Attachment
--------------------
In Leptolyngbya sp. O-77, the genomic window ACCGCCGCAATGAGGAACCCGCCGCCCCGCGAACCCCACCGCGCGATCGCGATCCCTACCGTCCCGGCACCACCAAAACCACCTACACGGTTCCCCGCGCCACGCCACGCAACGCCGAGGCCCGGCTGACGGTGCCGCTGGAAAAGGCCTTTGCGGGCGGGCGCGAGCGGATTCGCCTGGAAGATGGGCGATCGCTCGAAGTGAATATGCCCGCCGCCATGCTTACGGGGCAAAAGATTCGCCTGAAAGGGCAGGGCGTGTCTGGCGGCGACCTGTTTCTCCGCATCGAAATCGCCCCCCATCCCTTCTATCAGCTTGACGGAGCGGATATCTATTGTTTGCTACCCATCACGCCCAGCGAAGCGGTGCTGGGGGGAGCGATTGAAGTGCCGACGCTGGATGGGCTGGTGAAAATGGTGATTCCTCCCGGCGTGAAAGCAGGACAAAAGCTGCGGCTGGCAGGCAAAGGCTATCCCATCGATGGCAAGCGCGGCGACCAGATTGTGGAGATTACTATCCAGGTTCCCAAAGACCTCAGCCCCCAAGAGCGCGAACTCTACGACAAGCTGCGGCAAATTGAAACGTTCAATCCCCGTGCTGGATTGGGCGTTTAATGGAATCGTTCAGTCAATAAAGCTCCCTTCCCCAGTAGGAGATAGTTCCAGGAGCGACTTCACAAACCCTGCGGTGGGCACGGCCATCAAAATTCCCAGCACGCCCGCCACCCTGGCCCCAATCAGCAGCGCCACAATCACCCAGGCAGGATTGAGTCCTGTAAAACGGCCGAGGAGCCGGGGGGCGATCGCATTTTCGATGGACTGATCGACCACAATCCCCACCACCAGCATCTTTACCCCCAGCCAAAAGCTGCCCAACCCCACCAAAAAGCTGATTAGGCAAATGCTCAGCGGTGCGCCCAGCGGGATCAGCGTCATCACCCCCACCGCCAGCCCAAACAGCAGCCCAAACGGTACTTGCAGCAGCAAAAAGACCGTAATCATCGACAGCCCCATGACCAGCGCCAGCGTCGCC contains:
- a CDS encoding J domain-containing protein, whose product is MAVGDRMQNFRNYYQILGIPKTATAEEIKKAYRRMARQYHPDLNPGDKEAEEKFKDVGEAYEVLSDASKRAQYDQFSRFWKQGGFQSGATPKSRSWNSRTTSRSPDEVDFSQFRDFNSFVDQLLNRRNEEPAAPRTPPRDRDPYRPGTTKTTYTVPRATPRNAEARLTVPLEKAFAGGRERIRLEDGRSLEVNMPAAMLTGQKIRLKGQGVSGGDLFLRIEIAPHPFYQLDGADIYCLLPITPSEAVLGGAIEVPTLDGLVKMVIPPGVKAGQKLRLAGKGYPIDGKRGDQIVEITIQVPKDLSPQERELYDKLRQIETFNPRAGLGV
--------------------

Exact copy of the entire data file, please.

In Leptolyngbya sp. O-77, the genomic window ACCGCCGCAATGAGGAACCCGCCGCCCCGCGAACCCCACCGCGCGATCGCGATCCCTACCGTCCCGGCACCACCAAAACCACCTACACGGTTCCCCGCGCCACGCCACGCAACGCCGAGGCCCGGCTGACGGTGCCGCTGGAAAAGGCCTTTGCGGGCGGGCGCGAGCGGATTCGCCTGGAAGATGGGCGATCGCTCGAAGTGAATATGCCCGCCGCCATGCTTACGGGGCAAAAGATTCGCCTGAAAGGGCAGGGCGTGTCTGGCGGCGACCTGTTTCTCCGCATCGAAATCGCCCCCCATCCCTTCTATCAGCTTGACGGAGCGGATATCTATTGTTTGCTACCCATCACGCCCAGCGAAGCGGTGCTGGGGGGAGCGATTGAAGTGCCGACGCTGGATGGGCTGGTGAAAATGGTGATTCCTCCCGGCGTGAAAGCAGGACAAAAGCTGCGGCTGGCAGGCAAAGGCTATCCCATCGATGGCAAGCGCGGCGACCAGATTGTGGAGATTACTATCCAGGTTCCCAAAGACCTCAGCCCCCAAGAGCGCGAACTCTACGACAAGCTGCGGCAAATTGAAACGTTCAATCCCCGTGCTGGATTGGGCGTTTAATGGAATCGTTCAGTCAATAAAGCTCCCTTCCCCAGTAGGAGATAGTTCCAGGAGCGACTTCACAAACCCTGCGGTGGGCACGGCCATCAAAATTCCCAGCACGCCCGCCACCCTGGCCCCAATCAGCAGCGCCACAATCACCCAGGCAGGATTGAGTCCTGTAAAACGGCCGAGGAGCCGGGGGGCGATCGCATTTTCGATGGACTGATCGACCACAATCCCCACCACCAGCATCTTTACCCCCAGCCAAAAGCTGCCCAACCCCACCAAAAAGCTGATTAGGCAAATGCTCAGCGGTGCGCCCAGCGGGATCAGCGTCATCACCCCCACCGCCAGCCCAAACAGCAGCCCAAACGGTACTTGCAGCAGCAAAAAGACCGTAATCATCGACAGCCCCATGACCAGCGCCAGCGTCGCC contains:
- a CDS encoding J domain-containing protein, whose product is MAVGDRMQNFRNYYQILGIPKTATAEEIKKAYRRMARQYHPDLNPGDKEAEEKFKDVGEAYEVLSDASKRAQYDQFSRFWKQGGFQSGATPKSRSWNSRTTSRSPDEVDFSQFRDFNSFVDQLLNRRNEEPAAPRTPPRDRDPYRPGTTKTTYTVPRATPRNAEARLTVPLEKAFAGGRERIRLEDGRSLEVNMPAAMLTGQKIRLKGQGVSGGDLFLRIEIAPHPFYQLDGADIYCLLPITPSEAVLGGAIEVPTLDGLVKMVIPPGVKAGQKLRLAGKGYPIDGKRGDQIVEITIQVPKDLSPQERELYDKLRQIETFNPRAGLGV